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Onion City Film Festival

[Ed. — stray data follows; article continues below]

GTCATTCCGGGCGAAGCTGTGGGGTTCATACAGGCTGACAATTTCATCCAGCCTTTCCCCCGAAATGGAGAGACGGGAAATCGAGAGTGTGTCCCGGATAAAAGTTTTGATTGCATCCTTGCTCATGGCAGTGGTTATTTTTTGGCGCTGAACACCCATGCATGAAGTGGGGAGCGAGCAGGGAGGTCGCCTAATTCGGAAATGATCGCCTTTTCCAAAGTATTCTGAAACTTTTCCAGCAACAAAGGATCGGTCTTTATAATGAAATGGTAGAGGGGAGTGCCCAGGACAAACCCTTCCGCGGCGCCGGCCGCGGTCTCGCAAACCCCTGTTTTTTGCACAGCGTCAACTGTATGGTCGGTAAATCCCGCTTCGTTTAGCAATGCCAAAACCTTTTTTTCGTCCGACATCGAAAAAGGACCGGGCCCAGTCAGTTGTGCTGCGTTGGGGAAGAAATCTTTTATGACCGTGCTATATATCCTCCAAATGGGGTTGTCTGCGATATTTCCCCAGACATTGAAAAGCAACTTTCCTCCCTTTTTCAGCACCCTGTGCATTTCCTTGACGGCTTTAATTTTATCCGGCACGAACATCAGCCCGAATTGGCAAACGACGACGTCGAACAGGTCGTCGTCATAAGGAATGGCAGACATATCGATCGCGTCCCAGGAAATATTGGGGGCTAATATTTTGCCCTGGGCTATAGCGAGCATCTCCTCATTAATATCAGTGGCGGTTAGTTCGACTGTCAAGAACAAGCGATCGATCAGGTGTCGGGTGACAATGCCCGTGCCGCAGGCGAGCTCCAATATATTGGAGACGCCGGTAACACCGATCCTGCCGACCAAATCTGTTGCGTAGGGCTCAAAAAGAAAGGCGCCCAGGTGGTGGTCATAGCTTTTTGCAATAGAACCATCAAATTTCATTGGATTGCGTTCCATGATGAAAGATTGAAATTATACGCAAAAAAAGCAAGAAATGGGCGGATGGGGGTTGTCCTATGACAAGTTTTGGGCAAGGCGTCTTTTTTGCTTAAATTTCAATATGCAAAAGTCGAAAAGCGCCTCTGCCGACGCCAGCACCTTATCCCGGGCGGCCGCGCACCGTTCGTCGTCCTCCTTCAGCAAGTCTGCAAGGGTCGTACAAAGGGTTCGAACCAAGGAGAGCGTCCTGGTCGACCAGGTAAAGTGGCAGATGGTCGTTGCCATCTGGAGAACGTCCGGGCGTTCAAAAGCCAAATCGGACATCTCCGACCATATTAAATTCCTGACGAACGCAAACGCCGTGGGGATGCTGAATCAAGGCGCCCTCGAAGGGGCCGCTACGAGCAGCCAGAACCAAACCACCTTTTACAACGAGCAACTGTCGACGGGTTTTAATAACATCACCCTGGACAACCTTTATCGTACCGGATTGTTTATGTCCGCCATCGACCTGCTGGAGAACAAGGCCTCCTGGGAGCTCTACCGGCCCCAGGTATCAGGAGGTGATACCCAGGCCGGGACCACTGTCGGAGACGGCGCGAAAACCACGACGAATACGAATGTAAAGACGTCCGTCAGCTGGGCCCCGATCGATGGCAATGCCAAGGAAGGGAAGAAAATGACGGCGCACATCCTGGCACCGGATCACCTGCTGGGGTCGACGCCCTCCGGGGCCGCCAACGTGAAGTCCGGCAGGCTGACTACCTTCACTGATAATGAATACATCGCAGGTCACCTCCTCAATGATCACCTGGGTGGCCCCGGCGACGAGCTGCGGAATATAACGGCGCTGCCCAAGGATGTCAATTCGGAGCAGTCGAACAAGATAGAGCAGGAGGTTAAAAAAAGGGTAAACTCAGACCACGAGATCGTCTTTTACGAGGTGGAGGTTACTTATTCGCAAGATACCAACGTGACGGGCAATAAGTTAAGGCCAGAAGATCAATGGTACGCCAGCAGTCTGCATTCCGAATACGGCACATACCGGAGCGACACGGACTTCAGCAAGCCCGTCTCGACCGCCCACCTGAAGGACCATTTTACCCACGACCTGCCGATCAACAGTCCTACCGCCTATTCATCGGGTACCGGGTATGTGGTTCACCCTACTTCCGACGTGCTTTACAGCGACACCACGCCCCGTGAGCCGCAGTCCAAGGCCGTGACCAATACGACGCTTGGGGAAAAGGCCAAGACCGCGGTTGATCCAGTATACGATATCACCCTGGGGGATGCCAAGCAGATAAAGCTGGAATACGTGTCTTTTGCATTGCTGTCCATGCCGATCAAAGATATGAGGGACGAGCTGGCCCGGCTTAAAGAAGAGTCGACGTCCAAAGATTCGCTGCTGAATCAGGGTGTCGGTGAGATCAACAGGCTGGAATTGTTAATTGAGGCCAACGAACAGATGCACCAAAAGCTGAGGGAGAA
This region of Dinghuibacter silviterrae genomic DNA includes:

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Of the entrants in this year's Onion City Film Festival, three of the best are idiosyncratic portraits of places. Jules Engel's Toy Shop is five-minutes of charming animation in which toys and figures come to life, not in the conventional way but as abstract moving patterns. The film's rhythm is like a merry-go-round's; this is a toy shop of the imagination. James Schneider sets his ten-minute film Oasis in Green Valley, a new gated community near Las Vegas, presenting it as a patterned world that seems as artificial as that of Toy Shop. Brightly colored realist bronze statues by J. Seward Johnson Jr. dot the townscape, their lifelike presences almost surreal and often more vivid than the few passersby we see. The cluttered colors of the contemporary locales of these two films dramatically contrast with the images in The Idea of North, Rebecca Baron's 15-minute black-and-white evocation of a failed 1987 arctic expedition. Focusing on a few photos shot by the crew of a downed balloon before their demise, Baron intercuts shots of a mirror reflecting the sun and of hands scraping at snow. These and other present-day images, more artfully composed than the 1897 photographs, movingly represent her--and our--inevitably incomplete understanding of the past through the diary excerpts we hear and see. Oasis and The Idea of North will be shown both Friday and Saturday. Also on Friday are films by Brady Lewis, Caroline Weihs, Barbara Grap, Michael Domes, Barbara Klutinis, Matt Heffelfinger, Richard Foley, Hellin Kay, Gustav Deutsch, Kurt Kren, Stephanie Barber, and John Turk. Saturday's program includes Toy Shop and films by Brady Lewis, David Gatten, Jason Juravic, Natasha Uppal, Elisa Blatteis, Mark Street, Bea Bellino, and Regina Hšllbacher. Kino-Eye Cinema at Chicago Filmmakers, 1543 W. Division, Friday and Saturday, May 3 and 4, 8:00; 384-5533. --Fred Camper

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